Trauma unequivocally impacts your relationship with yourself and challenges and changes how you think about yourself.
Before a traumatic life experience, it is common to believe in your ability to make good decisions, control your environment, and keep yourself safe. Trauma smashes these beliefs and leads to new ones, namely being unable to count on your judgment: if you once judged a situation, person, or behavior to be safe, and it proved to be traumatic, it is easy to believe that your actions cannot change or influence things, that you cannot control your fate, and that forces beyond your power dictate your safety.
These new beliefs can feel more accurate and convincing than the ones you held pretrauma, and thereby lead to a reduced sense of agency and safety—and a natural consequence of that is more frequent and intense feelings of vulnerability and fearfulness.
A common way to try and reduce or manage this increased sense of vulnerability and fearfulness is to increase your sense of responsibility and control. You might find yourself claiming responsibility for the traumatic occurrence, ignoring the fact that no traumatic event is caused by the person who experiences it. Or you may try and control all facets of your life: scheduling every minute of the day, micromanaging the lives of those around you, or establishing impossible standards of perfection.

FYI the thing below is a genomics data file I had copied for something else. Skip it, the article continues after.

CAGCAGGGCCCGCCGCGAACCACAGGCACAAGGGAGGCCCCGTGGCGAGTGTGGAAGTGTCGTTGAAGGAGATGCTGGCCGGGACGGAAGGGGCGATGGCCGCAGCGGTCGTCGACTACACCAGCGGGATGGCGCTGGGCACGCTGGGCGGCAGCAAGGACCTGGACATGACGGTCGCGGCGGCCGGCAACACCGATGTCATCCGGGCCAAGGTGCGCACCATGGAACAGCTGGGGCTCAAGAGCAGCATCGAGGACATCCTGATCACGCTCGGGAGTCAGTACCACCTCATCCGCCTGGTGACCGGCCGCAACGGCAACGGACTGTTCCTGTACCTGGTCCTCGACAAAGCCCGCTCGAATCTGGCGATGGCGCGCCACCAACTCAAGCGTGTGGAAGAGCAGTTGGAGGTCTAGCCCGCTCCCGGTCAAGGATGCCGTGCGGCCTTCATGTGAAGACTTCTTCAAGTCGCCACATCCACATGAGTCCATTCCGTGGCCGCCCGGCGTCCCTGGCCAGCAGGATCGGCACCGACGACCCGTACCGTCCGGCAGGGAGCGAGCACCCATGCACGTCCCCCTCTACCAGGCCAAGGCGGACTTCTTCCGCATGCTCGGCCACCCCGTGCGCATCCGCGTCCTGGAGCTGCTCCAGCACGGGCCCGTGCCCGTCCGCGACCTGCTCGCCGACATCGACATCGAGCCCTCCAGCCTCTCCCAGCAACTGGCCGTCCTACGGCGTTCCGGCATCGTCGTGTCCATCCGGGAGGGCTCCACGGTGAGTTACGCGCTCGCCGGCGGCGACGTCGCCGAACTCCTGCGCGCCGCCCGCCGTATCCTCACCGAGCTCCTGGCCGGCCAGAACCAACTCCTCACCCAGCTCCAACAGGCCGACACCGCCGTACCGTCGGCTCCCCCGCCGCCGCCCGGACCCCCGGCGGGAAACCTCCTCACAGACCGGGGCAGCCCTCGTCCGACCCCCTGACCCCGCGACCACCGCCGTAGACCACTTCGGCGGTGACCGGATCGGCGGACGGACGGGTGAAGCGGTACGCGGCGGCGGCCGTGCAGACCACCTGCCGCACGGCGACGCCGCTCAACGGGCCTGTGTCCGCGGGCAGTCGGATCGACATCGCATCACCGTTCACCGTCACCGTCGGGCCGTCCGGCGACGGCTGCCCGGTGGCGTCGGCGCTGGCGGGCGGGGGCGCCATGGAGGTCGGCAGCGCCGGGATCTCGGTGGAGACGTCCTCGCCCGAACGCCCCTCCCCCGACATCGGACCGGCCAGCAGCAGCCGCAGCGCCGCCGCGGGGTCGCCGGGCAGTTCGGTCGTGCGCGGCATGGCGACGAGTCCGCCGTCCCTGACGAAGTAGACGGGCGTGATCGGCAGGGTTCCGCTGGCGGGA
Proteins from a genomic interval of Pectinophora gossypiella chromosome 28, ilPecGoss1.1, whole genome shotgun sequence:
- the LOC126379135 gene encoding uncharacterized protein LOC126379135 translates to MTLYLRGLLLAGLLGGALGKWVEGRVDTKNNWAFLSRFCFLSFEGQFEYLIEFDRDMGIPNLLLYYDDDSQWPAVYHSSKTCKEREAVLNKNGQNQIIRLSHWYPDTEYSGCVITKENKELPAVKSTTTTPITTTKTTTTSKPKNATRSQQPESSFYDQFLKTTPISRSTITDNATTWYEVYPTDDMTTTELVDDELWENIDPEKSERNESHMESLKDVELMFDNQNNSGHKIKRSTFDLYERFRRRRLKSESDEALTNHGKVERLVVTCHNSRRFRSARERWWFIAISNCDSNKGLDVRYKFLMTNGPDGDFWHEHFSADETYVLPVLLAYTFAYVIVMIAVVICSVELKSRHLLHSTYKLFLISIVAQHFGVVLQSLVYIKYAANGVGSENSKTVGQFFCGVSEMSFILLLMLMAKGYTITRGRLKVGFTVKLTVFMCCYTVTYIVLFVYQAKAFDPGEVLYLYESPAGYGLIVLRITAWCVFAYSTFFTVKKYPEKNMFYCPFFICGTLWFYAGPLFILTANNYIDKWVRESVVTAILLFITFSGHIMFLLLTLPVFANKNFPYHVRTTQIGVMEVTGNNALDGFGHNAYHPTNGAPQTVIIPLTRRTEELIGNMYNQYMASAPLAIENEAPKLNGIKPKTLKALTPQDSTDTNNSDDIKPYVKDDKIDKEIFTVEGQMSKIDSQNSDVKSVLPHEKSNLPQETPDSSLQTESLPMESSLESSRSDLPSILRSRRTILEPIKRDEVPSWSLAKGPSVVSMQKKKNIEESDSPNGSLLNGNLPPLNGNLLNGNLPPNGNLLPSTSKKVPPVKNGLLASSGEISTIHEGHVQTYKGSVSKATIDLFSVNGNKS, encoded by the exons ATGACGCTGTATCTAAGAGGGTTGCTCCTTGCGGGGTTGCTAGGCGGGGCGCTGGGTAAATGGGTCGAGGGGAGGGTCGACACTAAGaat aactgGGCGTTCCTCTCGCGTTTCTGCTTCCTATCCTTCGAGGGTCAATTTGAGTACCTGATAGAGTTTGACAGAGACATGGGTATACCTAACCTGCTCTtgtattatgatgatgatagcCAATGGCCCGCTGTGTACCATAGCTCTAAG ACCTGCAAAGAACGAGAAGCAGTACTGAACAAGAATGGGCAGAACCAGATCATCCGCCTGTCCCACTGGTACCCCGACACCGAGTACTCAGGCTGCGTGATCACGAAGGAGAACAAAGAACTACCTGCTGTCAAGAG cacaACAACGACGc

Even though these efforts at increasing your sense of control are entirely understandable, they do not lead to the desired outcome and often cause you to try and control more elements of your life. Not only does a control agenda not deliver the safety and security you are trying to achieve, but such an approach exacts a high psychological cost. Excessive activities exhaust the human body, mind, and spirit and excessive expectations lead to harsh criticisms and even self-hatred.
The damage that trauma exacts upon your self-esteem also feeds into the harshness and self-hatred that frequently arises following a traumatic life event. It is common to believe that if you had been smarter, faster, fought harder, yelled louder, or simply been a better person, then the trauma would not have occurred. These inaccurate beliefs, though understandable, cause damage by creating a falsely logical conclusion that since the trauma did happen, you must have deserved or caused it—and if you did, then all the shame and self-hatred you feel is warranted.
These beliefs grate away your self-esteem and stoke harsh opinions of yourself to the point where the ensuing self-loathing can become unbearable and paralyzing, leading you to want to hide, disappear, perpetually apologize for your existence, or desperately prove that you are worthy.
You deserve and need to work on challenging these beliefs in order to reclaim the fact that you can make good decisions, that you do have some control over the vagaries of life, and that you are able to impact your safety in the world. Stay connected with the friends and loved ones in your life who are emotionally healthy so that you can hear and give credence to their thoughts regarding your abilities and capabilities. Finally, don’t forget to reach out to a professional and harness her or his training, compassion, and expertise to help you heal and grow through these trauma-induced beliefs.
© Copyright 2010 by Susanne M. Dillmann, PsyD. All Rights Reserved. Permission to publish granted to GoodTherapy.org.
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